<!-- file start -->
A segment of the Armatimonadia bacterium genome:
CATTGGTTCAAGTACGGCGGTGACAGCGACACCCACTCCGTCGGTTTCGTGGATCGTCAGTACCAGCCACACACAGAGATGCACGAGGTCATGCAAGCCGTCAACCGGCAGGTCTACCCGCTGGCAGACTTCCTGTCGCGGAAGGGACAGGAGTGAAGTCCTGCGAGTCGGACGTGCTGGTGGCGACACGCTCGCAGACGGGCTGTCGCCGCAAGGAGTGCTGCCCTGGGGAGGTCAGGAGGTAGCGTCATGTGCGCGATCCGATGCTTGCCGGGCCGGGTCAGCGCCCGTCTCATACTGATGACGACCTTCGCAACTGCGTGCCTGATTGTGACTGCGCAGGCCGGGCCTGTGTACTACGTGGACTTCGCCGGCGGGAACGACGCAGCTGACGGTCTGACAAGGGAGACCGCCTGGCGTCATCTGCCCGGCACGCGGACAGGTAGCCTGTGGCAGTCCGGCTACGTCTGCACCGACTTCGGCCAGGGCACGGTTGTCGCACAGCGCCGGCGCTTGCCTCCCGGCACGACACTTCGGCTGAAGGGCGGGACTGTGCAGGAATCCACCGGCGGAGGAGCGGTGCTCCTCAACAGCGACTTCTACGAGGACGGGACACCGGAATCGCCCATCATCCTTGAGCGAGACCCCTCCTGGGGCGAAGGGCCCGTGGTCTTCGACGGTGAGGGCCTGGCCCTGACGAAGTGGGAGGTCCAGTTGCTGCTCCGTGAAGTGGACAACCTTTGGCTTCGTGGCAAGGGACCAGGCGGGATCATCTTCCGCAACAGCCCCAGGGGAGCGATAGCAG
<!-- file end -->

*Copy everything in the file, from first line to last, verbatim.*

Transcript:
A segment of the Armatimonadia bacterium genome:
CATTGGTTCAAGTACGGCGGTGACAGCGACACCCACTCCGTCGGTTTCGTGGATCGTCAGTACCAGCCACACACAGAGATGCACGAGGTCATGCAAGCCGTCAACCGGCAGGTCTACCCGCTGGCAGACTTCCTGTCGCGGAAGGGACAGGAGTGAAGTCCTGCGAGTCGGACGTGCTGGTGGCGACACGCTCGCAGACGGGCTGTCGCCGCAAGGAGTGCTGCCCTGGGGAGGTCAGGAGGTAGCGTCATGTGCGCGATCCGATGCTTGCCGGGCCGGGTCAGCGCCCGTCTCATACTGATGACGACCTTCGCAACTGCGTGCCTGATTGTGACTGCGCAGGCCGGGCCTGTGTACTACGTGGACTTCGCCGGCGGGAACGACGCAGCTGACGGTCTGACAAGGGAGACCGCCTGGCGTCATCTGCCCGGCACGCGGACAGGTAGCCTGTGGCAGTCCGGCTACGTCTGCACCGACTTCGGCCAGGGCACGGTTGTCGCACAGCGCCGGCGCTTGCCTCCCGGCACGACACTTCGGCTGAAGGGCGGGACTGTGCAGGAATCCACCGGCGGAGGAGCGGTGCTCCTCAACAGCGACTTCTACGAGGACGGGACACCGGAATCGCCCATCATCCTTGAGCGAGACCCCTCCTGGGGCGAAGGGCCCGTGGTCTTCGACGGTGAGGGCCTGGCCCTGACGAAGTGGGAGGTCCAGTTGCTGCTCCGTGAAGTGGACAACCTTTGGCTTCGTGGCAAGGGACCAGGCGGGATCATCTTCCGCAACAGCCCCAGGGGAGCGATAGCAG